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Eclairages Emergents

Eclairages Emergents is an aperiodic publication offering a series of articles addressing emerging economies or an emerging region from a variety of angles.

China: What if growth slows to 5%?

  • Edition January 30, 2015

    China is slowing not only as a result of Beijing's intention to move towards a new growth model, but also because of production overcapacity and overleveraging. This makes short-term management of the economy tricky. It is not impossible that growth could slow to 5%, either in 2015 or gradually over the next three years. In either case, there would be consequences for the rest the global economy, though presumably nothing comparable to the 2009 crisis.


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Latin America in 2014: the return of the external constraint

  • Edition October, 2014

    Latin America has experienced high growth over the past decade, with average GDP growth rates of 4.1% between 2003 and 2013. Yet for a number of years, Latin America's economies have been slowing. External demand and commodity prices are providing less support, and the region's GDP growth will hardly exceed 1% this year. The external constraint is again weighing on the region's economic performance, but domestic factors also underlie the slowdown.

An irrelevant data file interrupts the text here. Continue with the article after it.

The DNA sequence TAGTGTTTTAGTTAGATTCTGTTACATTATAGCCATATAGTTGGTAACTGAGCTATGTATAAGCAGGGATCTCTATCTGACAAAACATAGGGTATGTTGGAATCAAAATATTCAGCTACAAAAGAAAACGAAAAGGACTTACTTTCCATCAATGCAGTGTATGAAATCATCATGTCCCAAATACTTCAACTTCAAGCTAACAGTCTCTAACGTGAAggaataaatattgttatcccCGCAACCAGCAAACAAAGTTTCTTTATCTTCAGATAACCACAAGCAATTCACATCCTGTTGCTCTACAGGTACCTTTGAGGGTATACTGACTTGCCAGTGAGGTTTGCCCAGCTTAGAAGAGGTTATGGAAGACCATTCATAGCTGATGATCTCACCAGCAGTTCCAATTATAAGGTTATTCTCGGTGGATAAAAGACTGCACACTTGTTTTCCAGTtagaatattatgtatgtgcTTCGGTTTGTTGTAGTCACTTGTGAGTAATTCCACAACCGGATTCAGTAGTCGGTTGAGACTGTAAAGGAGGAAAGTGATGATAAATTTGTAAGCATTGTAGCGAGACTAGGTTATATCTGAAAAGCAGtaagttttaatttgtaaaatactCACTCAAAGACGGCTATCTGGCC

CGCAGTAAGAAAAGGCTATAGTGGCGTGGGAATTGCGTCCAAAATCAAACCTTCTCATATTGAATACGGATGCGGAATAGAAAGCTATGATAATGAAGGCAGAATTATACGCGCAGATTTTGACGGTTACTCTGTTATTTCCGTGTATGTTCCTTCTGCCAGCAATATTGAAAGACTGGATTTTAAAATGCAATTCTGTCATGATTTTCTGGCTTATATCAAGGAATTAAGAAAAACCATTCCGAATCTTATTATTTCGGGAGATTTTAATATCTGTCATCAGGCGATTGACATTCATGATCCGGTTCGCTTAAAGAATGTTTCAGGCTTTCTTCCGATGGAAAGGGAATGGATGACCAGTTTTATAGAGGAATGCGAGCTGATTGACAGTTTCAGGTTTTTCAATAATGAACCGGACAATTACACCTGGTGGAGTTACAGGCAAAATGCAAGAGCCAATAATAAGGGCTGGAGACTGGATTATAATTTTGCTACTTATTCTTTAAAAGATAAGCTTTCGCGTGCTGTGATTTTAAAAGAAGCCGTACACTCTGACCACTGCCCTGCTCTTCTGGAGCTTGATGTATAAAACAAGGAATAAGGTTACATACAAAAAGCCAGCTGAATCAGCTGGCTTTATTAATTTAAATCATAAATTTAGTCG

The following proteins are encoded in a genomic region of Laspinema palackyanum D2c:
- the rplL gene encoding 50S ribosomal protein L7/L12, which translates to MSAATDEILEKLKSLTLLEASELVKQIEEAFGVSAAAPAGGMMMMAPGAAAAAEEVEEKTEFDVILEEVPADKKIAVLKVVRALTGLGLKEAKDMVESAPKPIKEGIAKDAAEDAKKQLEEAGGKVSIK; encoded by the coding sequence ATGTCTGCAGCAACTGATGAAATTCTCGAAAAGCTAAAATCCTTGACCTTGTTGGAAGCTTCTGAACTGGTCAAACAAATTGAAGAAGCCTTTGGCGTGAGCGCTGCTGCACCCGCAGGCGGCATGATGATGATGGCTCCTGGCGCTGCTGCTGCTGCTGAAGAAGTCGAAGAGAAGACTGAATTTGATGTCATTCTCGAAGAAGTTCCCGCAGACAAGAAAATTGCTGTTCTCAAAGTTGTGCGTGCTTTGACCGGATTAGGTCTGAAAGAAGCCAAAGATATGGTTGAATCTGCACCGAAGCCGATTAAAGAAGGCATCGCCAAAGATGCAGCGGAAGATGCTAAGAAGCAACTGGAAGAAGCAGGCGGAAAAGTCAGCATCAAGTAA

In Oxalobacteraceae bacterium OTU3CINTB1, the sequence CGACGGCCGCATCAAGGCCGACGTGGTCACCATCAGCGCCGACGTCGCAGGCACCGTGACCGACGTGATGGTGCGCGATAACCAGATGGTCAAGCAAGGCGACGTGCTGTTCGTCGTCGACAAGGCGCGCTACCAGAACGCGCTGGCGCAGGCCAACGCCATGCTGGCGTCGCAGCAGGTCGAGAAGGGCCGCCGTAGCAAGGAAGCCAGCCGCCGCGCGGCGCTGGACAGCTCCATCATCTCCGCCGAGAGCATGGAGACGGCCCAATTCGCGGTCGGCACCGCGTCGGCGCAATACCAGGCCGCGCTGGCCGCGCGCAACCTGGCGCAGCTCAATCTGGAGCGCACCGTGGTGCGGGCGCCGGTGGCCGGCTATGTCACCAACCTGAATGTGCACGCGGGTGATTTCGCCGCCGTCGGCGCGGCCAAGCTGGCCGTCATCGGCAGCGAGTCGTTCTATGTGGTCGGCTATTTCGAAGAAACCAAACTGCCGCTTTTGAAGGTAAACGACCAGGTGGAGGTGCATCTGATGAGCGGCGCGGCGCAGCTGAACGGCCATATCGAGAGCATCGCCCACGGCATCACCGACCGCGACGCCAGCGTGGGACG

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South Korea: Further challenges to address

  • Eclairages Emergents - Edition July 2014
    South Korea is gradually returning to its potential growth path. Appropriate economic policy and efficient export-driven industries have helped surmount the 2009 crisis with far fewer problems than in 1997. Demand from emerging market countries and ASEAN has boosted the economy in recent years; Korea should now benefit from the recovery in the United States and Europe, and especially from increased trade with China.


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Progress report on Mexico's reforms - what's done, what remains to be done

  • Éclairages Émergents - Edition May, 2014
    Mexico is unmistakably attractive, in terms of size and because the president elected in 2012, Enrique Peña Nieto, began his term with the most sweeping reforms in two decades, which could raise the country's potential growth. The President's initiatives are extremely important and exceed expectations. Mexico's economy can grow faster than the mediocre 2.1 percent annual rate posted since 2000. We believe it will be very difficult to go further.


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Sub-Saharan Africa 2013: What developments can we expect?

  • Edition October 2013

    Sub-Saharan Africa's economies have enjoyed strong growth in recent years, with average annual GDP growth of 4.8% since 2007. The countries form the world's second fastest growing region, after South East Asia. Perceptions have changed between 2000, when Africa was considered "the hopeless continent" synonymous with war, famine and AIDS, and today's view of a "Rising Africa" capable of being a future driver of global growth — with rising domestic consumption, foreign direct investment (FDI), and stronger democracies.


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